Yet, as the in-form rider heads to Ripon today for five eye-catching rides on the opening day of the 2015 Go Racing in Yorkshire Summer Festival, he is determined to maintain the winning momentum.
Once again, the 31-year-old will be teaming up with David O’Meara and Keith Dalgleish – two jockeys-turned-trainers who both supplied Makin with notable winners when he stole the show at York seven days ago.
“I’ve had a four-timer before – but that was at Southwell on the all-weather,” Makin told The Yorkshire Post. “It is very hard to do, never mind on one of the most competitive Saturdays of the year You are soon forgotten in this game...it keeps you at the forefront of people’s minds.”
The rider, who lives near Thirsk, had actually telephoned his agent Laura Way before racing to say that he might not ride a winner on the Knavesmire. “When you think you’ve got some good rides, you often draw a blank,” he explained.
“When Birdman won the first for David O’Meara, I thought it might just be my day. All Birdman has done is get back to his old self – he was a very good two-year-old. It wasn’t a surprise that he won, it was a surprise that he won so well. I expected Out Do to win the sprint, all David’s horses are running well, but to win the John Smith’s Cup was a complete bonus – a great race to win.
“I’ve had some great days at York – a Gimcrack on Blaine for Kevin Ryan, a Melrose on Guarantee for Willie Haggas and the big sales race – but that soon tops it. Ted Durcan was initially down for the ride on Master Carpenter, but he had to go to Ascot for Sir Michael Stoute and my agent put my name forward. I’m glad she did!
“I won’t forget it because I don’t expect the four-timer will come round again. I was actually due a John Smith’s Cup – I had actually won four times on Sirvino for David Barron in 2009 but managed to get myself banned for the big day so Neil Brown rode the horse to victory in the big race. After Master Carpenter, I was on a roll and Dark Defender was never going to lose for Keith!”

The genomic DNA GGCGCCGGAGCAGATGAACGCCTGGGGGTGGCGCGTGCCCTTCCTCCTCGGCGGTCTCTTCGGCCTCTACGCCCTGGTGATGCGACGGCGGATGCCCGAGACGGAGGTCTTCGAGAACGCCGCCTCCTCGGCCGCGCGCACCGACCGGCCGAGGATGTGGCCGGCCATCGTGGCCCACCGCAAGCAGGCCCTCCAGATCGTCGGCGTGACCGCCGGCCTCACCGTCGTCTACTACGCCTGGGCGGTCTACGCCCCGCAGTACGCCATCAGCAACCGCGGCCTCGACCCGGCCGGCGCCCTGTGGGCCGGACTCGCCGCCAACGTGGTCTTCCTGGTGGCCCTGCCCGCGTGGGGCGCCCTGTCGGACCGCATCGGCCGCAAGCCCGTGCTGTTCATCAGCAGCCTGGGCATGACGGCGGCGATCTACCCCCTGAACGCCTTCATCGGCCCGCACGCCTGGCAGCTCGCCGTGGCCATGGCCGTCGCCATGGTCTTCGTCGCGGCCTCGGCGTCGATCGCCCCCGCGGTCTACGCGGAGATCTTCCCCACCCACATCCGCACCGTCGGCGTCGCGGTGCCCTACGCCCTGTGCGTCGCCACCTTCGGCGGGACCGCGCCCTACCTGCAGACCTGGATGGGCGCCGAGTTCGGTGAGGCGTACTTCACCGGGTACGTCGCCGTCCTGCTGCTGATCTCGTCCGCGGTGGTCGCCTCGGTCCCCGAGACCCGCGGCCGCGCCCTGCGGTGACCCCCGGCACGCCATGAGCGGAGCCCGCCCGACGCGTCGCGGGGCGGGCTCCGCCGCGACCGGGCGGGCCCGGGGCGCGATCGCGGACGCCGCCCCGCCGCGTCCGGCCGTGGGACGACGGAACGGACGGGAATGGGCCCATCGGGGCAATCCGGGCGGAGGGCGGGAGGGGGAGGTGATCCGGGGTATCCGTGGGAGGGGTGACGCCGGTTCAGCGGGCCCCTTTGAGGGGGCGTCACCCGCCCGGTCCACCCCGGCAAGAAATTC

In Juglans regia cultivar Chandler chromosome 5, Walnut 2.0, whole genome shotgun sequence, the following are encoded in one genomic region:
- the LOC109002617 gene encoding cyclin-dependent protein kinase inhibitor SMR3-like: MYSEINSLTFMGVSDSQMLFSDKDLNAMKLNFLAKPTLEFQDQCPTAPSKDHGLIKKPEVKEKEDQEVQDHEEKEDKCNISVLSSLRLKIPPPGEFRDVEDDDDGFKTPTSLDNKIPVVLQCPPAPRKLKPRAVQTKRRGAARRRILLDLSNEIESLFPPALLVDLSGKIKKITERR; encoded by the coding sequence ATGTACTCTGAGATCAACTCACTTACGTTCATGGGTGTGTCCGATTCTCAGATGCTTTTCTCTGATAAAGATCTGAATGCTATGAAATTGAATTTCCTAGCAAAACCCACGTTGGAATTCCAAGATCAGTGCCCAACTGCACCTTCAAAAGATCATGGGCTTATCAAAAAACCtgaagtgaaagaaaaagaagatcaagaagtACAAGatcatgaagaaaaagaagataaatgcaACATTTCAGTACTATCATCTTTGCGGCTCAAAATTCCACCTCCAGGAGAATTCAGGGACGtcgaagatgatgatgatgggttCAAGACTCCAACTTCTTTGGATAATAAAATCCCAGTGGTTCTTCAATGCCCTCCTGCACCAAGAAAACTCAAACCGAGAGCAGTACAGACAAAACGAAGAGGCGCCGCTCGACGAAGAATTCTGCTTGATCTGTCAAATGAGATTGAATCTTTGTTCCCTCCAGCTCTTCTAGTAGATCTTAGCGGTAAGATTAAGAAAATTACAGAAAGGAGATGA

Even though Makin is ninth in the new-look jockeys’ championship, and just 15 winners behind the pacesetting Silvestre de Sousa, he does not consider himself to be a contender in spite of the luckless Ryan Moore’s injury setback and the indifference that continues to be shown by other leading riders.
Though he says the championship has a fascinating new complexion this year in its abridged format – it began on Guineas day at Newmarket in early May and finishes on Ascot’s Champions Day in mid-October – he does not believe that he will have sufficient ammunition when the season reaches its climax.
From this perspective, he believes riders based in the South still have a significant advantage because of the “ammo” that they will have at their disposal. Yet he is quick to point out that Flat racing in Yorkshire is now unrecognisable compared to 2002 when he rode his first winner. He cites the likes of Mark Johnston, Kevin Ryan, David O’Meara and Richard Fahey as being the equal of any top Newmarket trainer because owners have placed faith in their training abilities.
“Gone are the days when a southern trainer could send a horse up here under the radar and be guaranteed of victory.”
Makin has come to appreciate Nawton-based O’Meara’s skills after being one of the beneficiaries of the thumb injury that left Danny Tudhope, The Yorkshire Post’s columnist, on the sidelines for several weeks prior to his comeback at Newbury today. He says one key to the trainer’s success – exemplified by the Group One-winning exploits of Amazing Maria – is the relaxed atmosphere at the Nawton yard, and that Thornaby Nash could excel at Ripon this afternoon.
Makin is equally complimentary about the aforementioned Dalgleish. Having started riding for the Scottish-based trainer in the second half of last season, their partnership has gone from strength to strength.
Like many of Dalgleish’s two-year-olds, the jockey expects North Spirit to improve for today’s racecourse debut at Ripon while he couldn’t be happier with Pressure Point who has already won at York twice this season before finishing fourth on the Knavesmire last time out. “He keeps it very simple and he is not afraid to run his horses,” added Makin who has also picked up spare rides today for Godolphin trainer Charlie Appleby and the Classic-winning Michael Bell. “The horses are very fit, very well and are usually in the right races. That’s three big plusses. He’s certainly on the up.”
Just like Phillip Makin.